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Five Key Plays: Defense vs. Air Force (Fourth Down Edition)

(A special thanks to MGoVideo for everything he does week in and week out. This wouldn't be possible without him).

Air Force tried to convert on fourth down five times in the second half of Saturday's game. Two of the conversions were successful and helped lead to Air Force touchdowns. The other three were stopped and were arguably the three most important stops the defense made all day. Let's look at each.

Fourth Down #1 (10:38, 3rd Qt, 4th and 1 from Michigan's 1-yard line)

Air Force didn't find itself behind the chains very often in the first half of the game, but following Denard Robinson's second long rushing touchdown to start the third, the Falcons had moved the ball slowly down the field, all the way to Michigan's 1-yard line. Michigan still had no answer for the triple option attack as the drive had already covered 88 yards in 13 plays. However, in the shadow of their own goal posts, Michigan's defensive players had a chance to come up with a stop.

The Falcons line up on the right hash with two backs in the backfield in an offset formation (fullback behind the center, halfback offset behind him to the boundary side), one wingback to the field side, and one receiver split to the field side.


Pre-snap the wingback comes in motion to the boundry side (also where the tight end is lined up), and on the snap of the ball the fullback comes across on dive action. With a quick QB turn to that side it looks like the ball is going to come to the boundry side on a triple option, but there is one player moving away from all of that: the halfback.


Now if you are looking at the above picture and screaming, "NO COURTNEY AVERY, WHAT ARE YOU DOING!" then congratulations. You are probably slowly working on an ulcer courtesy of Michigan football. What Avery does here is get suckered in by the action to the other side, and then allows himself to get sealed to the inside. If the block happens almost directly on the PAT hash, that leaves the entire left half of the field wide open. That means touchdown.

Michigan had problems on the edge all day, and this is just another example. Because the option is so gruelingly effective, it gets defenders lulled into a false sense of security where they focus on just the option action in the backfield. That opens up the field for constraint plays such as the backside pitch above. And again, Michigan has a game on its hands.

Fourth Down #2 (The Fake FG)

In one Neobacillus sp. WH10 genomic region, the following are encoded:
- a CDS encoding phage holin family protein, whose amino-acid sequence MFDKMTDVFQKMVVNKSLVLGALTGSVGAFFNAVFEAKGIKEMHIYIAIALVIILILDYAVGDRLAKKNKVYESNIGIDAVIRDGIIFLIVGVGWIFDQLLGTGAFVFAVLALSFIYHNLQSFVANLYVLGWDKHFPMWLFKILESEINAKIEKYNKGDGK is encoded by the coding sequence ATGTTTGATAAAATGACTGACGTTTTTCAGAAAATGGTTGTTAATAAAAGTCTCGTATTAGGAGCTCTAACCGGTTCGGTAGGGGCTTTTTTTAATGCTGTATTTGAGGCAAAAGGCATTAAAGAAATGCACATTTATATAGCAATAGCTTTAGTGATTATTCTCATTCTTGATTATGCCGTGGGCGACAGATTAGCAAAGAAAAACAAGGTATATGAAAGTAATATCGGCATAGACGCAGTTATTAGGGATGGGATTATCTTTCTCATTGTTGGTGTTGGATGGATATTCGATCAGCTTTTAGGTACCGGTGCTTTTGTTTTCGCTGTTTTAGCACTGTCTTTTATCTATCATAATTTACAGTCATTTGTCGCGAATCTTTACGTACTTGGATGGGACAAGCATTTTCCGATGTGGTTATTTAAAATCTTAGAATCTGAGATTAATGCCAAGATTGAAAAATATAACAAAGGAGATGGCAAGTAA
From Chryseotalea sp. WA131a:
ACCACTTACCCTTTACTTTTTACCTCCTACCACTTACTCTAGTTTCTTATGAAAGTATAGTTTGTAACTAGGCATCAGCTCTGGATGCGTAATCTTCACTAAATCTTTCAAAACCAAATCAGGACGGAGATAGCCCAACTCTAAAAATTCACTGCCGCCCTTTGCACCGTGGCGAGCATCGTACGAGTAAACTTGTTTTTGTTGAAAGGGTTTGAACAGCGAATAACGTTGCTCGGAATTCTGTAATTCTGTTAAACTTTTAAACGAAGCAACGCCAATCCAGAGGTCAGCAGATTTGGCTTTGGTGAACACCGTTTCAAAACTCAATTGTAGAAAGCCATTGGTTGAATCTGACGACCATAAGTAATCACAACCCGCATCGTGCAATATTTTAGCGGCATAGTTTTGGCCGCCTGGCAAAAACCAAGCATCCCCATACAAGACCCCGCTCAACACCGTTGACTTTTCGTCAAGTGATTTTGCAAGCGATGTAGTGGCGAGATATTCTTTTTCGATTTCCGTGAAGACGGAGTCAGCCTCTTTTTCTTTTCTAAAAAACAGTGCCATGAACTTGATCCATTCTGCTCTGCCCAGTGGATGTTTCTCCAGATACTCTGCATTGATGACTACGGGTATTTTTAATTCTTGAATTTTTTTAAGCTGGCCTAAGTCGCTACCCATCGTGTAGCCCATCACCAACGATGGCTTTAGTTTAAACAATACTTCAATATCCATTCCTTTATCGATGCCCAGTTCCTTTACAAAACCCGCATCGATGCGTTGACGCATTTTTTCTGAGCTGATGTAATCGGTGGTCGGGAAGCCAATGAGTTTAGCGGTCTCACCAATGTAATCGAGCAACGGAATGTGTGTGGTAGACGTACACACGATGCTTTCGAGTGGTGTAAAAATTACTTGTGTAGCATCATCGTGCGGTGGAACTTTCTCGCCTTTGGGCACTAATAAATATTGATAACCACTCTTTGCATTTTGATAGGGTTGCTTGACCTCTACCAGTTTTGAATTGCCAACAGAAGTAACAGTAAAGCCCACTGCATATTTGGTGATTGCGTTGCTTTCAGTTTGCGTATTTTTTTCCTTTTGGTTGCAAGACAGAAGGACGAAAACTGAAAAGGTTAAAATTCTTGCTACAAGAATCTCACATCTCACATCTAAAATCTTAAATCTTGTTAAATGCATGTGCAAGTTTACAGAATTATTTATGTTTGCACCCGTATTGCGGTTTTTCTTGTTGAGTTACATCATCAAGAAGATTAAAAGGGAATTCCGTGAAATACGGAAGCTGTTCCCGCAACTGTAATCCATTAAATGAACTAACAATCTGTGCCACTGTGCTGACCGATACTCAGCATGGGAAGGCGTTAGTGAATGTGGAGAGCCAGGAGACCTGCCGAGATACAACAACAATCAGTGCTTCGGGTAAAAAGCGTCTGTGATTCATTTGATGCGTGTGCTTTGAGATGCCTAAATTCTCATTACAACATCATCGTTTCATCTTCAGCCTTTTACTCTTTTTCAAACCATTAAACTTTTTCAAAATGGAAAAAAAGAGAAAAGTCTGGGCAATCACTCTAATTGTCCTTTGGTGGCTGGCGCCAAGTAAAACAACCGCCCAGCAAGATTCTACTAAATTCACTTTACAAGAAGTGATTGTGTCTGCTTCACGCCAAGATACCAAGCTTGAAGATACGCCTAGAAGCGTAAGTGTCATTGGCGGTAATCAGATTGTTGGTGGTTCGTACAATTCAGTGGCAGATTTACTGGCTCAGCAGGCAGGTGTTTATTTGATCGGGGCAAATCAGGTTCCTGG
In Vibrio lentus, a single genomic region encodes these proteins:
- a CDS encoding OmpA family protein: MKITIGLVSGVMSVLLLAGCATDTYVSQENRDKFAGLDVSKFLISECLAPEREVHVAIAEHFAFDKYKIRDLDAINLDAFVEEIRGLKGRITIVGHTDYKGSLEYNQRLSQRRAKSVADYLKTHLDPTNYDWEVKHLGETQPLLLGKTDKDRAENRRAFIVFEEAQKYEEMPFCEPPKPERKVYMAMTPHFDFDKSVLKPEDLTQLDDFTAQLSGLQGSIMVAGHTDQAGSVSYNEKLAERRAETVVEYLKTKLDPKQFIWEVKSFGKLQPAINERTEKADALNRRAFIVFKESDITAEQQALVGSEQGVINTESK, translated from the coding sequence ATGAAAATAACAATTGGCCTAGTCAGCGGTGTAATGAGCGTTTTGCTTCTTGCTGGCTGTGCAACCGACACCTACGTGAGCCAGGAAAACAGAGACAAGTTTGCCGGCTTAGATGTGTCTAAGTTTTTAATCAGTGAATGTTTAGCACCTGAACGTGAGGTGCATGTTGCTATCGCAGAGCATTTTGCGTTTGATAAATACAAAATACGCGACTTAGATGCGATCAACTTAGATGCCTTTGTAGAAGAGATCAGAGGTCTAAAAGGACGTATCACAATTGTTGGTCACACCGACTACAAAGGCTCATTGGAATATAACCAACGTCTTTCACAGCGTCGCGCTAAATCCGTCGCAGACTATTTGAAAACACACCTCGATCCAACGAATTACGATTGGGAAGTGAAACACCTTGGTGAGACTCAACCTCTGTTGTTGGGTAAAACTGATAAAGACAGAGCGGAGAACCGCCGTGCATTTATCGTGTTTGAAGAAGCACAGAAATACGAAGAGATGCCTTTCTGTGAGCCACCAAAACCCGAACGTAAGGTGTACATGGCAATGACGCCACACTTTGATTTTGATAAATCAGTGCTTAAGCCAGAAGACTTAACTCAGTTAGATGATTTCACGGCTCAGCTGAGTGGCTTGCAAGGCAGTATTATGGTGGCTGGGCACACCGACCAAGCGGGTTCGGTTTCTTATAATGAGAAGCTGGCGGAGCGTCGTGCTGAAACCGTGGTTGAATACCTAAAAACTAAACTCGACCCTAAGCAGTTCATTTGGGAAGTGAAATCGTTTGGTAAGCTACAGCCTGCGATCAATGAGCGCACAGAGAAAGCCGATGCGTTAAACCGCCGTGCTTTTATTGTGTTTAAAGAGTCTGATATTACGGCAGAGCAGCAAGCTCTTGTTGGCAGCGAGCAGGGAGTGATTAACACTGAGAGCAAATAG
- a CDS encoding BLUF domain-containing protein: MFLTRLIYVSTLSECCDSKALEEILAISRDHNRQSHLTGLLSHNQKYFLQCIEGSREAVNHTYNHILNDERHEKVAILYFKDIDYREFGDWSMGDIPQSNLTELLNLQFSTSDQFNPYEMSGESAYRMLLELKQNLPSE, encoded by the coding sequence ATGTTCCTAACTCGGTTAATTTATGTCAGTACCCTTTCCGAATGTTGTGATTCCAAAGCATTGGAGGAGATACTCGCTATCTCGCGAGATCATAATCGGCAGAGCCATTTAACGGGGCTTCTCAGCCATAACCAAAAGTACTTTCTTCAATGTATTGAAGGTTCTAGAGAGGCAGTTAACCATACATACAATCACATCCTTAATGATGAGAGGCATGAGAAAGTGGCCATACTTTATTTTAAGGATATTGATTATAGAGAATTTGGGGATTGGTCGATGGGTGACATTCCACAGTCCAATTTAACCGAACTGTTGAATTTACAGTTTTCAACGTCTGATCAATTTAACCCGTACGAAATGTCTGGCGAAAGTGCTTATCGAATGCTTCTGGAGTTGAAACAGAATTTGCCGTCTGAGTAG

Following Michigan's second touchdown of the half, Air Force again moved the ball down the field 60 yards in 11 plays to set up a 4th and 3 on Michigan's three yard line. The Falcons run out the field goal unit, but instead go for the run fake to the left. Michigan is all over it.


The Falcons are looking for the option play to the kicker as most of the line blocks down and the wingback gets a block on the contain man. Fortunately, Cam Gordon is in perfect position to keep this play to the inside of the field, Thomas Gordon is there for support, and Jake Ryan is standing right in the hole.


With the Gordons on the outside to cover the pitch, the holder turns it upfield in hopes of beating Jake Ryan. While he does elude the tackle, Ryan attacks the runner's outside shoulder forcing him to cut back in to a waiting Joe Bolden for the tackle short of the goal line.

Fourth Down #3 (14:24, 4th Qt, 4th and 5 from Michigan's 34-yard line)

After Michigan came up with a big third-down stop on the first play of the fourth quarter, Air Force lined right back up to try for a first down. On the snap it is crystal clear what is coming: triple option to the field side.


The wingback to the playside is joined by the playside guard on the outside as the guard pulls around the RT, who has successfully chopped Roh to the ground. Michigan already looks to be in a bad position. Jake Ryan and Joe Bolden are both going to be eating blocks, JT Floyd is going to have to come from eight yards deep up to the LOS to try and squeeze this play down, and both Thomas Gordon and Desmond Morgan are going to have to flow hard to the field flat to try and make a play. Even if all of that happens, this one will still be close to a first down for no other reason than the numbers advantage that Air Force has just a split second into the play.